Perianal fistulas in Crohn’s disease: new insights on pathogenesis, diagnosis and treatment.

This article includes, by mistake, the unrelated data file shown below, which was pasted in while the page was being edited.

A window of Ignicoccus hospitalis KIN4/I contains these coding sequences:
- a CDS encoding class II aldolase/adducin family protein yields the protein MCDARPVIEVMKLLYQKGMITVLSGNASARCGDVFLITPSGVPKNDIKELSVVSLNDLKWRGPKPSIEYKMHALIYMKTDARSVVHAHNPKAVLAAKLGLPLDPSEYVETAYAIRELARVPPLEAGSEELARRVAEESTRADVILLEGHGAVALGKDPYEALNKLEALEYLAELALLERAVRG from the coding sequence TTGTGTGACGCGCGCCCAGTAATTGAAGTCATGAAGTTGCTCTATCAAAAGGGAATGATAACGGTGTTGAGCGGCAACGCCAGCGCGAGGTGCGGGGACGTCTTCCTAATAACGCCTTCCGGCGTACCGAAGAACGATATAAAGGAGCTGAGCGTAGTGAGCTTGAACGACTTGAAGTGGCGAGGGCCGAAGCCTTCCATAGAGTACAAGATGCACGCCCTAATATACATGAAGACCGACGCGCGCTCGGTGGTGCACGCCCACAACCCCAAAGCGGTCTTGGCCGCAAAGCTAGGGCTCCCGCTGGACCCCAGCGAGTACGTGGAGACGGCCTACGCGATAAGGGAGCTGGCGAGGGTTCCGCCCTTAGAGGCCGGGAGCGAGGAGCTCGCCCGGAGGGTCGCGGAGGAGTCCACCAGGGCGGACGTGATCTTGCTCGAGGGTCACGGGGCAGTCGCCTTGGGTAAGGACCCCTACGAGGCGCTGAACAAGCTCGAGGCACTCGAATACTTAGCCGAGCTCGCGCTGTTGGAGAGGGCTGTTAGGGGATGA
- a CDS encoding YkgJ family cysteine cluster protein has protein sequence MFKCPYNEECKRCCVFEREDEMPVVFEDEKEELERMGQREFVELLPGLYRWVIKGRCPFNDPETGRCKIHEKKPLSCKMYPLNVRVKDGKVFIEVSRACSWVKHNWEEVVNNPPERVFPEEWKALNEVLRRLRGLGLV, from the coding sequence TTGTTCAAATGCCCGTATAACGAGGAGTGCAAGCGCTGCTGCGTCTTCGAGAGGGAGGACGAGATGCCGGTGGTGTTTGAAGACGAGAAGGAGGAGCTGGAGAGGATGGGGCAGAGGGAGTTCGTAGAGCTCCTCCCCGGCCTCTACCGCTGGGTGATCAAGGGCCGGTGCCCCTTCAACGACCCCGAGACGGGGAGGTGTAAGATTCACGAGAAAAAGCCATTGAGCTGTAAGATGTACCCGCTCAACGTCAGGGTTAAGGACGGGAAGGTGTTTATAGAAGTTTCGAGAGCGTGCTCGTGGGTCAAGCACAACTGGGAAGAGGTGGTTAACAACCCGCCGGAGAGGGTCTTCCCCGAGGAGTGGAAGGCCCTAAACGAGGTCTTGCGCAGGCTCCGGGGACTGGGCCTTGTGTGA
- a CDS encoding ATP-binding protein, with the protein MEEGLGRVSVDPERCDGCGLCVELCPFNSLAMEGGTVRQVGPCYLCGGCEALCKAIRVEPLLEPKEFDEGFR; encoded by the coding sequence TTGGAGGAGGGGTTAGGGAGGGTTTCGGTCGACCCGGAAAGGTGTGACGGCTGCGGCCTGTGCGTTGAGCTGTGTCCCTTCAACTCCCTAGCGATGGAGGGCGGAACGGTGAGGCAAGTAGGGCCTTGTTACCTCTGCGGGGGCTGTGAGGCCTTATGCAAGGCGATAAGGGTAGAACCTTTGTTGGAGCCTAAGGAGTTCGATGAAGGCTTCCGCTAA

Introduction Perianal fistulizing Crohn’s disease (pCD) develops in 20% and recurs in 30% of Crohn’s disease (CD) patients and typically follows a relapsing and remitting course. (1) The natural course of the disease is highly unpredictable. Most data are derived from outdated population-based studies and historical series. (2-5) After a mean duration of 10 years, 51% of patients with pCD are in stable remission, 9% have persistent drainage or recurrent abscesses and 40% have undergone a proctocolectomy. Predictive factors of disease severity and outcome are mainly related to the presence of proctitis, anorectal stricture and complexity of the fistula. (4, 5) Historically, perianal fistulas have been classified according to the anatomical model of Parks. This refers to the course of the fistula and its relationship to the anal sphincters (7) The American Gastroenterological Association (AGA) proposed a classification system, specifically designed for pCD, dividing fistulas into two categories: simple or complex. Fistula properties according to this classification has prognostic relevance as complex fistulas are less likely to heal than simple fistulas. (8, 9) Pelvic magnetic resonance image (MRI) represents the gold-standard imaging modality for the assessment of fistula characteristics and detection of abscesses, particularly in the setting of complex fistulas. (10) Failure in accurate assessment of the secondary extensions during surgery may be responsible for the high rate of recurrence in the setting of pCD. (11) To date few studies were designed to evaluate the additional clinical value of MRI imaging when dealing with complex CD fistulas. (12) Recently, there is growing interest in a better understanding of the fistula anatomy. Three dimensions fistula models with reconstruction of all anatomical components might serve to further improve surgeon understanding and might have the potential to alter surgical practice and to reduce the rate of recurrences. (13) Pathogenesis of perianal fistulas remains an unexplored area with paucity of recent literature on this topic. On histomorphological level, CD fistulas reveal a central fissure that penetrates in the deeper layers of the of the underlaying gut wall (deep ulcer). Uncontrolled inflammatory response has probably a major role in determining fistula persistence. Epithelial-to-mesenchymal transition (EMT) and matrix remodeling enzymes seem to be the main mechanisms at the basis of such an aggressive disease course. (14) However, other factors such as microbiological environment and epithelialization of the fistula track are possible additional pathogenetic drivers of the onset and perpetuation of CD fistulas. (15) Anti-TNF therapy whether or not in combination with immunomodulators (particularly thiopurines) is to date the cornerstone of medical therapy for patients with complex perianal fistulas, particularly in the presence of proctitis. (16, 17) Infliximab is the only anti-TNF drug with documented label use for pCD. It recently was established that higher doses are needed to obtain fistula regression and healing (unpublished data AMC, Amsterdam). However, efficacy of the medical treatment in pCD is moderate and with healing rates of roughly 50% remain largely unsatisfactory. Modern surgery for fistula tries to address several of the above mentioned pathogenetic aspects by for instance interrupting the connection between the rectal lumen and the fistula complex by closing the internal fistula opening [rectal advancement flap (RAF)], or by disrupting the fistula tract [(Ligation of the intersphincteric fistula tract (LIFT), laser fistula treatment, video assisted ablation of the fistula tract (VAAFT)]. However, probably because of the persistent active perianal inflammation, surgery is prone to fail in a consistent percentage of patients making fistulas in CD a perplexing condition for the colorectal surgeon. (18) Starting from these premises, this thesis will embrace several aspects of the epidemiology, pathophysiology, diagnostics and treatment of pCD. Epidemiologic, translational and clinical research methods will be used. The ultimate objective is to provide a synthesis of the current knowledge and understanding of factors impacting on success/failure of treatment strategies. Projects Project 1 Surgical options for complex Crohn’s disease fistulas: systematic review and meta-analysis. Once active proctitis is treated and after setons placement and withdrawal in absence of active disease in the fistula tract, a definitive surgical repair for complex fistula can be attempted. Due to the complexity of the disease and its recurrent nature, reiterative surgeries can lead to fecal incontinence, and sphincter-sparing techniques are indicated. There are several alternatives that can be used in this situation, and the proper choice depends on the surgeon’s experience and fistula anatomy. RAF, LIFT and, recently, fistula anal plugs, fibrin glue injections, VAAFT and laser fistula treatment are the most popular surgical options to approach complex fistulas in CD. A temporary diverting stoma may be required in case of severe penetrating disease. However, rates of successful establishment of recontinuity are disappointing. Proctectomy can be needed in 8-40% of patients. (2) To date, data describing surgical intervention for Crohn’s anal fistula are heterogeneous and with a high degree of bias. Published papers reporting on results (success rate, treatment failure) of modern surgery for pCD are scarce and underpowered. Comparative studies between the different surgical techniques are lacking. (19) A systematic review aiming at clarifying the outcomes of modern sphincter sparing surgery for Crohn’s disease patients with complex perianal fistula will be performed. LIFT, laser fistula treatment and VAAFT only will be considered in the analysis. The focus will be laid on: - Indications - Association of medical therapy (anti-TNF agents) - Outcomes (response, recurrence, maintenance of healing) Project 2 Exploring the role of stem cells for the treatment of perianal Crohn’s disease. Stem cell-based therapy has emerged as a promising alternative to conventional medical and surgical treatment for tissue regeneration and repair. Mesenchymal stem cells (MSC) are an adherent fibroblast-like population with the capacity to differentiate into various mesodermal cell lines. In general, MSCs display the property to migrate to the site of injury and inflammation suggesting a possible role in tissue repair and regeneration. (20) It has been proposed that the effect of MSC relies on their immunomodulatory and anti-inflammatory properties, through cell-to-cell contact and paracrine secretion of soluble factors, inducing cytoprotective, pro-vascular, anti-inflammatory, and anti-fibrotic effect and finally stimulating endogenous tissue regeneration. (21, 22) The mechanisms underlying these specific effects remain largely unexplained. MSC were initially isolated from bone marrow, but similar populations have then been found in adipose tissue, placenta, amniotic fluid, and umbilical cord blood. Cx601-darvadstrocel (Alofisel®, Takeda) is a suspension of expanded human allogenic mesenchymal adult stem cells extracted from adipose tissue (expanded adipose stem cells) of a single healthy donor. To date, MSC can only be used under two regulatory statuses in Europe: approved clinical trials or compassionate use programs regulated by the European Medicines Agency. Aim of this project is double: 1. to perform a detailed review on the role of MSC (both autologous and allogenic) for the treatment of pCD 2. to investigate the results of the administration of Cx601-darvadstrocel (compassionate use) at our department. Adult patients (≥18 years) with treatment-refractory CD complex perianal fistulas will be included. - Primary endpoint: combined remission at week 24 and 52 (defined as closure of all treated external openings and absence of collections >2 cm of the treated perianal fistulas confirmed by MRI). - Secondary endpoints: clinical remission (defined as closure of all treated external openings) and clinical response (defined as closure of at least 50% of all treated external opening), relapse and time to relapse at 24 and 52 weeks - Safety endpoints: adverse events, including treatment emergent adverse event (TEAEs), serious TEAEs and deaths Project 3 Exploring the role of inflammation, epithelialization and microbiological factor in onset and persistence of perianal Crohn’s disease. An uncontrolled inflammatory response has probably a major role in determining fistula persistence in perianal Crohn’s disease. Epithelial-to-mesenchymal transition (EMT) and matrix remodeling enzymes seem to be the main drivers for this aggressive basis of such an aggressive disease course. (23) EMT consists of trans-differentiation of epithelial cells into motile mesenchymal cells which migrate and penetrate in different tissues. In CD, some aspects of the EMT seem to be inappropriately activated in response to microenvironmental alterations and aberrant stimuli such as bacterial antigens as consequence of fecal impaction in the fistula tract. (24-26) Other factors such as microbiological environment and epithelialization of the fistula track are possible additional pathogenetic drivers of the onset and perpetuation of CD fistulas. One recent study from St. Mark’s hospital has failed to demonstrate the presence of luminal bacteria in the fistula tract. (27) However, the isolation of peptidoglycan and endotoxin, major components of bacteria cell wall, seems to suggest an effective host response to bacterial inflammation in which bacteria are destroyed but a paroxysmal inflammatory response is driven by these bacteria remnants. Furthermore, symptomatic improvement of pCD after faecal diversion furnish indirect evidence of the possible role of the microbioma in triggering and perpetuating inflammation (28) Antibiotics (ciprofloxacin and/or metronidazole) are effective in the control of acute local septic manifestations, reducing fistula discharge and abscesses. However, they do not result in fistula healing and relapse rates are large upon discontinuation. Epithelialization is thought to be one of the most important determinant in fistula persistence. Variable rates and various degrees of epithelialization along the fistula tract have been reported in literature. (29) However, studies addressing this specific topic are scarce and probably affected by consistent sampling bias. Samples obtained from full fistulectomies in both Crohn’s and idiopathic patients will be used to perform a detailed histopathological examination (fixation, haematoxylin and eosin staining -H&E-, laser microdissection on fresh biopsies). Moreover, a microbiological analysis on samples taken from the fistula tract and from the rectum (luminal biopsies) with either traditional (microbiological culture using selective or differential medium, microscopy, Gram-staining and biochemical tests) and immunological methods (fluorescence in situ hybridization (FISH)) will be performed. A complete characterization of the fistula tract using metagenomics and metatranscriptomics will lead to: a. Assess the presence of bacteria (in particular luminal bacteria) in the fistula tract b. Assess any difference in the bacteria population between Crohn’s and idiopathic (cryptoglandular) fistulas c. Suggest a possible therapeutic action of specific antibiotics Project 4 Incidence, classification and clinical course of symptomatic perianal Crohn’s disease. Analysis of a patient cohort from a tertiary referral center. Penetrating lesions develop in 20% of CD patients and recur in 30% of the cases. (1, 2) The cumulative incidence increases with disease duration, being 12% after 1 year and up to 26% after 20 years from the diagnosis. (3) The probability to develop perianal fistulizing lesions is related to disease location; the likehood is higher, the more distal the intestinal disease is. Perianal fistulas are present in 42% of patients with colonic disease and in 92% of cases with rectal involvement. (2, 4) After a mean duration of 10 years, 51 % of patients are in stable remission, 9% have persistent drainage or abscesses and 40% have undergone a proctocolectomy. (2) Further data suggest that the risk of proctectomy in pCD patients is as high as one in three and that those lesions which do heal take a median of 4 years and 6 interventions to do so. (7) Predictive factors of disease severity and outcome are mainly related to presence of proctitis, anorectal stricture and complexity of the fistula. Active proctitis is recognized as independent factor affecting healing and increasing recurrence rate. (6) Rectal involvement doubles up the risk of proctectomy compared to rectal sparing. (7, 8) An epidemiologic analysis will be performed by examining the clinical course of those patients who developed fistulizing perianal disease in a previously identified Crohn’s disease inception cohort (Leuven, Universitary Hospitals, IBD clinic). Data will be retrieved making a query in KWS (klinisch werkstation) database in the period 2000-2018 (after the introduction of anti-TNF agents). The aim is to determine: 3. Incidence 4. Classification (according to AGA) (31) 5. Time course (with particular focus on the timing between the onset of perianal disease and CD diagnosis) 6. Relationship between perianal and luminal disease (incidence/location) 7. Prognosis of fistulizing pCD. This in order to better delineate the burden of perianal Crohn’s fistulas and the course of the disease in the era of biologics. Project 5 Additional value of three-dimensional reconstruction models for the treatment of complex perianal fistulas. Pelvic MRI should be considered in any primary fistula deemed after clinical assessment to be complex. It should be considered in patients with recurrent fistula. MRI is recognized as ‘gold standard’ for the assessment of anal sepsis. The importance of MRI in this context lies in its ability to demonstrate hidden areas of sepsis and secondary extensions, both of which contribute to the high rate of recurrence after surgery (3). Furthermore, MR imaging can be used to define the anatomic relationships of the fistula to predict the likelihood of postoperative fecal incontinence To date, the most appropriate protocol used for evaluation of perianal fistulas consists of the following sequences: oblique axial T1-weighted FSE, oblique axial T2-weighted FSE, and oblique axial and oblique coronal fat-suppressed T1-weighted FSE with gadolinium-based contrast material, oriented perpendicular or parallel (in the case of the latter) to the long axis of the anal canal. Classically fat-suppressed T2-weighted sequences such as short inversion time inversion-recovery (STIR) or frequency-selective fat-satured T2-weighted FSE have been used to increase the conspicuity of fluid-containing tracks or abscesses. Recently, great interest has raised over the fact that a three-dimensional (3-D) model representation of the fistula tract will improve the surgeon understanding of the fistula anatomy with regard to the relationship with the sphincter complex. (13) From a technical point of view, the 3D imaging technique has several advantages over two-dimensional (2-D) imaging: there is no operator dependence in acquiring images in any obliquity, a larger volume can be covered, thinner sections without intersection gaps can be obtained, a higher signal-to-noise ratio can be achieved, and imaging time can be reduced. The availability of new sequences offers opportunities to improve efficiency and diagnostic capability. Three-dimensional T2-weighted turbo spin-echo (TSE) sequences will provide source data for postprocessing reformation of images into any desired plane. Therefore, a single 3-D T2-weighted sequence with postprocessing reformation of images in the axial, coronal, and sagittal planes will replace 2-D sequences in those three planes, decreasing the number of sequences performed from three to one. Fixed parameters to be reported in the conventional 2-D MRI radiological report will be: a. Position of the internal opening b. Anatomical description of the fistula tract and, whether present, of secondary tracts c. Percentage of the length of the external anal sphincter distal to the fistula tract d. Presence of undrained collections On the basis of this 2-D MRI reports and on the clinical findings a first surgical strategy will be defined after discussion of the case in a multidisciplinary team (radiologist, gastroenterologist and surgeon). Subsequently 3-D reconstructions of the fistula tract will be reviewed independently by two colorectal surgeons. When necessary the surgical strategy will be redefined. Finally, intraoperative findings will be compared to both preoperative MRI 2-D and 3-D findings. Aim of this project will be to evaluate the additional clinical value of pelvic MRI for complex CD fistulas with regard to: a. Spatial orientation for the surgeon b. Identification of all tracts and collections c. Modification of original surgical strategy d. Outcomes (recurrence) Project 6 Role of video assisted ablation of the fistula tract (VAAFT) as symptom control strategy in complex refractory fistulas of both cryptoglandular and Crohn’s origin. Perianal Crohn’s disease is associated with debilitating symptoms and poor quality of life. Video assisted ablation of the fistula tract (VAAFT) is a sphincter-sparing minimally invasive technique comprising diagnostic and operative phases. The diagnostic phase involves visualization from inside of the main and secondary fistula tracts through a rigid fistuloscope. The operative phase employs cautery for fistula tract ablation with various options (suture or stapled closure of the internal opening as well as rectal advancement flap. (32) The role of VAAFT for the treatment of complex fistulas of cryptoglandular origin remains debated with great variations in success rate described in several series. (33-35) Data on Crohn’s disease are scarce. (36) To date, the aim of VAAFT is achieving fistula closure. Recently, the role of VAAFT as a means of symptoms improvement has been investigate in a small cohort of CD patients with therapy refractory perianal penetrating disease. (37) The objective of this project will be to further investigate the role of VAAFT in complex fistula with focus on: - confirmation of the course of the primary/secondary tracts of the fistula obtained in a preoperative phase using 3-D pelvic MRI (project 5) - healing of the fistula (fistula closure) in both cryptoglandular and Crohn’s disease - symptoms amelioration and improvement of quality of life. Recently a core outcome set for fistulizing pCD has been published on behalf of the ENiGMA group from St. Mark’s hospital. (38) Pre and postoperative assessment of quality of life (QoL) will be mainly based on lifestyle restrictions (in general + related to toilet need), depression, inability to attend school/work, restriction of sexual activity and avoidance of intimacy and global assessment of incontinence. Reoperation rate at 30-day together with rate of abscesses formation will be strictly monitored to assess the safety of the procedure.